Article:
House Approves State-Run Retirement Plan Penalties
The Connecticut House approved legislation May 17 that allows penalties for employers that do not comply with the state-run retirement plan mandate.
Under HB 6552, which passed on an 88-61 vote, the state Comptroller’s office can levy fines between $500 and $1,500 on businesses that fail to meet MyCTSavings program requirements.
Democratic representatives Jill Barry (D-Glastonbury), Pat Boyd (D-Pomfret), Michelle Cook (D-Torrington), Lucy Dathan (D-New Canaan), Melissa Osborne (D-Simsbury), Chris Poulos (D-Southington), and Kerry Wood (D-Rocky Hill) joined all Republicans in opposing the bill.
Employers with five or more employees—each paid a minimum of $5,000 in the calendar year—must join the program if they don’t offer employees a qualified employer-sponsored retirement plan.
Businesses that offer employees a qualified retirement savings option should certify their exemption from the MyCTSavings program, which is administered by the Comptroller’s office.
Qualifying Period Cut
HB 6552, which now awaits action by the state Senate, also reduces the program qualifying period for employees to 60 days from 120 days of employment.
In addition, it includes language clarifying that employers do not have fiduciary liability for the program’s performance.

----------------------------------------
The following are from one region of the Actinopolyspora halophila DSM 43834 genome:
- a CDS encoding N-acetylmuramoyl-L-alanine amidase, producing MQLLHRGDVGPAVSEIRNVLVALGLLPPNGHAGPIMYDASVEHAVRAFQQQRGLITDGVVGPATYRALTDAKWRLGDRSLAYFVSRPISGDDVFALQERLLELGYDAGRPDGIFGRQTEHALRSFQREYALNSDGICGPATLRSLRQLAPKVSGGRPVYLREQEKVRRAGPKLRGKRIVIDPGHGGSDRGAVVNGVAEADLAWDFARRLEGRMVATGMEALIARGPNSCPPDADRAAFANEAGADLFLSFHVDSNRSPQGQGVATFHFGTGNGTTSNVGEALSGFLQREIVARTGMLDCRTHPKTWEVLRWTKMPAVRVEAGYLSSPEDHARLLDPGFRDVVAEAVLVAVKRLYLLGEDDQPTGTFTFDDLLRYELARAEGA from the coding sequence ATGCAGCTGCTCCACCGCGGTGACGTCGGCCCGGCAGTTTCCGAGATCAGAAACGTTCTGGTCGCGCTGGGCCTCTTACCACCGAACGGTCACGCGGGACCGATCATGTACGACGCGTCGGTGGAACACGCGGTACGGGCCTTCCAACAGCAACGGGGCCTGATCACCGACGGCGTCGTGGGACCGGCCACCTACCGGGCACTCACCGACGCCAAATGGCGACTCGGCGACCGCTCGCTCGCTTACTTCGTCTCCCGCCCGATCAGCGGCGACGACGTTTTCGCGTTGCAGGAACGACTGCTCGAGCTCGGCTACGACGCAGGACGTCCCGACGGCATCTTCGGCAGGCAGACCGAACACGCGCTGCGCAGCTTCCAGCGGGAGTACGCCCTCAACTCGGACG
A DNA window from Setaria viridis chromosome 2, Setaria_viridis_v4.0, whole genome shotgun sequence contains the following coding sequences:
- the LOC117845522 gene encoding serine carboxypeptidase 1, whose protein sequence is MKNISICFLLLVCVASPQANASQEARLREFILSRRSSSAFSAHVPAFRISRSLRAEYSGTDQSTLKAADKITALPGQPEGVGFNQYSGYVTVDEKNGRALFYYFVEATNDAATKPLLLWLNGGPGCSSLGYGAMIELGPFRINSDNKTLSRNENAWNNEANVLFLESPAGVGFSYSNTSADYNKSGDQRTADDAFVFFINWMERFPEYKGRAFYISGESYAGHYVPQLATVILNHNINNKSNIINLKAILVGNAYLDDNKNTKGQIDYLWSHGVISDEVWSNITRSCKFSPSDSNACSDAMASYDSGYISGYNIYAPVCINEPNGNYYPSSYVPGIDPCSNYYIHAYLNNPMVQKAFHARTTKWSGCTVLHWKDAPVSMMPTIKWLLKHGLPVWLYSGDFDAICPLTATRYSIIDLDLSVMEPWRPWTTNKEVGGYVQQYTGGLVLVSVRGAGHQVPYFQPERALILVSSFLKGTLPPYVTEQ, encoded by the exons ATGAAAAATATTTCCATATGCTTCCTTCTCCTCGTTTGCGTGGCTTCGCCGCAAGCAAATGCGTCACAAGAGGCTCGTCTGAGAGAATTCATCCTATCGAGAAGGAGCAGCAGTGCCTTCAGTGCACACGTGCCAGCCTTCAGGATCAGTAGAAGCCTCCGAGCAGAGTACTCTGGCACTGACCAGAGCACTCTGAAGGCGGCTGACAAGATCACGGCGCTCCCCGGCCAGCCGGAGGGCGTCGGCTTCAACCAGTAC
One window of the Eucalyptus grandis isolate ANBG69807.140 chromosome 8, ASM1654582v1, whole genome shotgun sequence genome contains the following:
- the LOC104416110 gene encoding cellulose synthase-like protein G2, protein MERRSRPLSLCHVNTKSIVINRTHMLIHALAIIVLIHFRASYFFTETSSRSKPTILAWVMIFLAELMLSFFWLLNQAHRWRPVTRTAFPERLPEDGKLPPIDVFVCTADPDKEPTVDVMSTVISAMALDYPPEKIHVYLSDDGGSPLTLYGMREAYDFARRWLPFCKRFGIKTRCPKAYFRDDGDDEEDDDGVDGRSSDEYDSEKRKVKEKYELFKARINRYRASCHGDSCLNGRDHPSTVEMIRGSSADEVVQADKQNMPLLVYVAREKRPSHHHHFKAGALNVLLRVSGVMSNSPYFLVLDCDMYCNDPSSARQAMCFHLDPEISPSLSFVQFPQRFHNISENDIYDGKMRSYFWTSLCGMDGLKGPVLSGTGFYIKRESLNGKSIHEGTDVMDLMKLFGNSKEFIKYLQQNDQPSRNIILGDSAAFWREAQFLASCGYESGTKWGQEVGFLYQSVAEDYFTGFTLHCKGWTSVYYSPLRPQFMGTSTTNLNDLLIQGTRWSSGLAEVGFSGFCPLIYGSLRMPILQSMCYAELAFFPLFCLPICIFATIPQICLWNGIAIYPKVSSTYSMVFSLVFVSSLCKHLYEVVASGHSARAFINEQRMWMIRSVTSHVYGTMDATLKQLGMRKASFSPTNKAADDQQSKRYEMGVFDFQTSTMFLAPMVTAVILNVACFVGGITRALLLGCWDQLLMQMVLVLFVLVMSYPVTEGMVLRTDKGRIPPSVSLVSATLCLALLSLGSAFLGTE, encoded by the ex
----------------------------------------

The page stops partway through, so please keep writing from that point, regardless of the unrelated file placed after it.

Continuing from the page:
The Comptroller’s office must send an employer two notices of noncompliance and a final notice before levying fines.
Two amendments, including one allowing employees to opt into the program rather than automatic enrollment, failed on the House floor.
Employers face an Aug. 31, 2023 deadline to register with the program, a deadline that was extended for a third time in April this year.
State Comptroller Sean Scanlon announced the deadline extension April 5, noting that 3,400 employers were enrolled in the program.
Scanlon said the deadline was extended “so that we can continue to build on this momentum and work with business owners to empower their employees.”
He added that the program had enrolled over 10,000 employees and had more than $3.5 million in assets.
Scanlon told a Labor and Public Employees Committee hearing on the bill earlier this year that “the state is limited in how it can enforce the law.”
“Our office seeks reasonable and less severe enforcement mechanisms, in line with the practices of other states with similar programs, to enforce the requirements of the program,” he told the committee.
Scanlon is scheduled to speak at a June 7 CBIA webinar designed to outline employer responsibilities under the MyCTSavings program.
For more information, contact CBIA’s Eric Gjede (860.480.1784) | @egjede.
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